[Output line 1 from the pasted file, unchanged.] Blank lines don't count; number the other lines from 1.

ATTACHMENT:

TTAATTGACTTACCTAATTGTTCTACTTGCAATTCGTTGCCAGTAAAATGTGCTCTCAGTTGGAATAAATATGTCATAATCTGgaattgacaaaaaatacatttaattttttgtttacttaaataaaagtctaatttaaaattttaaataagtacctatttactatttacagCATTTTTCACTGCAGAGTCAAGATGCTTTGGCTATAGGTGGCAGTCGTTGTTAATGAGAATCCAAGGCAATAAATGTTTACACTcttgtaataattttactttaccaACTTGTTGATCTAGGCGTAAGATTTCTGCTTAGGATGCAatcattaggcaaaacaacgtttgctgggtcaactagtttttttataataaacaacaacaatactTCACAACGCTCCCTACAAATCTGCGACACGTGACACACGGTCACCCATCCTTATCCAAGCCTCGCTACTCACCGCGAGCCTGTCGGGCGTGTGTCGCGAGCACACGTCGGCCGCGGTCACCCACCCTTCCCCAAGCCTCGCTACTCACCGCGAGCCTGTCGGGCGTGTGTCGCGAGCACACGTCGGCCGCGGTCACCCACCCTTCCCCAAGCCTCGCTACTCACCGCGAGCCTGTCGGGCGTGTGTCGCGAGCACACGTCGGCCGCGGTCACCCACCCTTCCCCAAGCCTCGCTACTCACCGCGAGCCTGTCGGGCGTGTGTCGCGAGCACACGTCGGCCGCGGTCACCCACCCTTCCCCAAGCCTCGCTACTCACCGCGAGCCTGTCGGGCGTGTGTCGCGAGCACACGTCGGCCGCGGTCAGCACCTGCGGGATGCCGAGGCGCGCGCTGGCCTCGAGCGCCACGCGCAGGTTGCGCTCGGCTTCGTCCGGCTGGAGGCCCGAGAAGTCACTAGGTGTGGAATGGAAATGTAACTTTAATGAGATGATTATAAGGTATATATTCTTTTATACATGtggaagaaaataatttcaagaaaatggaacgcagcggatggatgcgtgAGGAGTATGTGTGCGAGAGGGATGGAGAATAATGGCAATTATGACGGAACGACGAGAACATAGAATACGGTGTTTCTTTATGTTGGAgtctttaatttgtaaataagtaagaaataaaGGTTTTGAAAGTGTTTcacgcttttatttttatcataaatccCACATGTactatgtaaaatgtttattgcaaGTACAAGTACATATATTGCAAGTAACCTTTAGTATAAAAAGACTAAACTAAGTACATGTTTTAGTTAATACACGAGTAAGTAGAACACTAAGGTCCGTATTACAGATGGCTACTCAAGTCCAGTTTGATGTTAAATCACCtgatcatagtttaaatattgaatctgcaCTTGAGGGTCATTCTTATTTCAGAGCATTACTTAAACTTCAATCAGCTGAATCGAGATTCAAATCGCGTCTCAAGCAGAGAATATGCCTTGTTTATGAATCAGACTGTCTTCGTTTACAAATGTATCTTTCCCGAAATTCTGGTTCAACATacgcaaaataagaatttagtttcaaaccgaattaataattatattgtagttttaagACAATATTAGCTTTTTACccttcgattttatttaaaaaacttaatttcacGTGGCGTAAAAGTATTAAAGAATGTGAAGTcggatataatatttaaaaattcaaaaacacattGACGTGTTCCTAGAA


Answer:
TTAATTGACTTACCTAATTGTTCTACTTGCAATTCGTTGCCAGTAAAATGTGCTCTCAGTTGGAATAAATATGTCATAATCTGgaattgacaaaaaatacatttaattttttgtttacttaaataaaagtctaatttaaaattttaaataagtacctatttactatttacagCATTTTTCACTGCAGAGTCAAGATGCTTTGGCTATAGGTGGCAGTCGTTGTTAATGAGAATCCAAGGCAATAAATGTTTACACTcttgtaataattttactttaccaACTTGTTGATCTAGGCGTAAGATTTCTGCTTAGGATGCAatcattaggcaaaacaacgtttgctgggtcaactagtttttttataataaacaacaacaatactTCACAACGCTCCCTACAAATCTGCGACACGTGACACACGGTCACCCATCCTTATCCAAGCCTCGCTACTCACCGCGAGCCTGTCGGGCGTGTGTCGCGAGCACACGTCGGCCGCGGTCACCCACCCTTCCCCAAGCCTCGCTACTCACCGCGAGCCTGTCGGGCGTGTGTCGCGAGCACACGTCGGCCGCGGTCACCCACCCTTCCCCAAGCCTCGCTACTCACCGCGAGCCTGTCGGGCGTGTGTCGCGAGCACACGTCGGCCGCGGTCACCCACCCTTCCCCAAGCCTCGCTACTCACCGCGAGCCTGTCGGGCGTGTGTCGCGAGCACACGTCGGCCGCGGTCACCCACCCTTCCCCAAGCCTCGCTACTCACCGCGAGCCTGTCGGGCGTGTGTCGCGAGCACACGTCGGCCGCGGTCAGCACCTGCGGGATGCCGAGGCGCGCGCTGGCCTCGAGCGCCACGCGCAGGTTGCGCTCGGCTTCGTCCGGCTGGAGGCCCGAGAAGTCACTAGGTGTGGAATGGAAATGTAACTTTAATGAGATGATTATAAGGTATATATTCTTTTATACATGtggaagaaaataatttcaagaaaatggaacgcagcggatggatgcgtgAGGAGTATGTGTGCGAGAGGGATGGAGAATAATGGCAATTATGACGGAACGACGAGAACATAGAATACGGTGTTTCTTTATGTTGGAgtctttaatttgtaaataagtaagaaataaaGGTTTTGAAAGTGTTTcacgcttttatttttatcataaatccCACATGTactatgtaaaatgtttattgcaaGTACAAGTACATATATTGCAAGTAACCTTTAGTATAAAAAGACTAAACTAAGTACATGTTTTAGTTAATACACGAGTAAGTAGAACACTAAGGTCCGTATTACAGATGGCTACTCAAGTCCAGTTTGATGTTAAATCACCtgatcatagtttaaatattgaatctgcaCTTGAGGGTCATTCTTATTTCAGAGCATTACTTAAACTTCAATCAGCTGAATCGAGATTCAAATCGCGTCTCAAGCAGAGAATATGCCTTGTTTATGAATCAGACTGTCTTCGTTTACAAATGTATCTTTCCCGAAATTCTGGTTCAACATacgcaaaataagaatttagtttcaaaccgaattaataattatattgtagttttaagACAATATTAGCTTTTTACccttcgattttatttaaaaaacttaatttcacGTGGCGTAAAAGTATTAAAGAATGTGAAGTcggatataatatttaaaaattcaaaaacacattGACGTGTTCCTAGAA